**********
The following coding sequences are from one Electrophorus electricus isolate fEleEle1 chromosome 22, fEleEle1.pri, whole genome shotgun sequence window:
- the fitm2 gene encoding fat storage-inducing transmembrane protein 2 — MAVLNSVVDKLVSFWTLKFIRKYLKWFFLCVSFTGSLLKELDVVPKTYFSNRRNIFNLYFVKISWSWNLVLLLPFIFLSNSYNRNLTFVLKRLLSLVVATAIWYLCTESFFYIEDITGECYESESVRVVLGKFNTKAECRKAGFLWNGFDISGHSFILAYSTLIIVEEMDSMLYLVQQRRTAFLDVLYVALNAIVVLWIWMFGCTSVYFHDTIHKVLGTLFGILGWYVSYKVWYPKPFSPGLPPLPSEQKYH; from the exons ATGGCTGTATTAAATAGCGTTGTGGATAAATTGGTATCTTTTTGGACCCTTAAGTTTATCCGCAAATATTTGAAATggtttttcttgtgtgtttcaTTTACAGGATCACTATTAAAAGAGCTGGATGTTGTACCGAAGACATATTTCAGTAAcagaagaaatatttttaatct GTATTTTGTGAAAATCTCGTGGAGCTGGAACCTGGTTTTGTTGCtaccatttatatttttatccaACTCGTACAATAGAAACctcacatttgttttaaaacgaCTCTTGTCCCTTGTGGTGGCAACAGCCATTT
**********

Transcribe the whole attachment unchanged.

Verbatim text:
The following coding sequences are from one Electrophorus electricus isolate fEleEle1 chromosome 22, fEleEle1.pri, whole genome shotgun sequence window:
- the fitm2 gene encoding fat storage-inducing transmembrane protein 2 — MAVLNSVVDKLVSFWTLKFIRKYLKWFFLCVSFTGSLLKELDVVPKTYFSNRRNIFNLYFVKISWSWNLVLLLPFIFLSNSYNRNLTFVLKRLLSLVVATAIWYLCTESFFYIEDITGECYESESVRVVLGKFNTKAECRKAGFLWNGFDISGHSFILAYSTLIIVEEMDSMLYLVQQRRTAFLDVLYVALNAIVVLWIWMFGCTSVYFHDTIHKVLGTLFGILGWYVSYKVWYPKPFSPGLPPLPSEQKYH; from the exons ATGGCTGTATTAAATAGCGTTGTGGATAAATTGGTATCTTTTTGGACCCTTAAGTTTATCCGCAAATATTTGAAATggtttttcttgtgtgtttcaTTTACAGGATCACTATTAAAAGAGCTGGATGTTGTACCGAAGACATATTTCAGTAAcagaagaaatatttttaatct GTATTTTGTGAAAATCTCGTGGAGCTGGAACCTGGTTTTGTTGCtaccatttatatttttatccaACTCGTACAATAGAAACctcacatttgttttaaaacgaCTCTTGTCCCTTGTGGTGGCAACAGCCATTT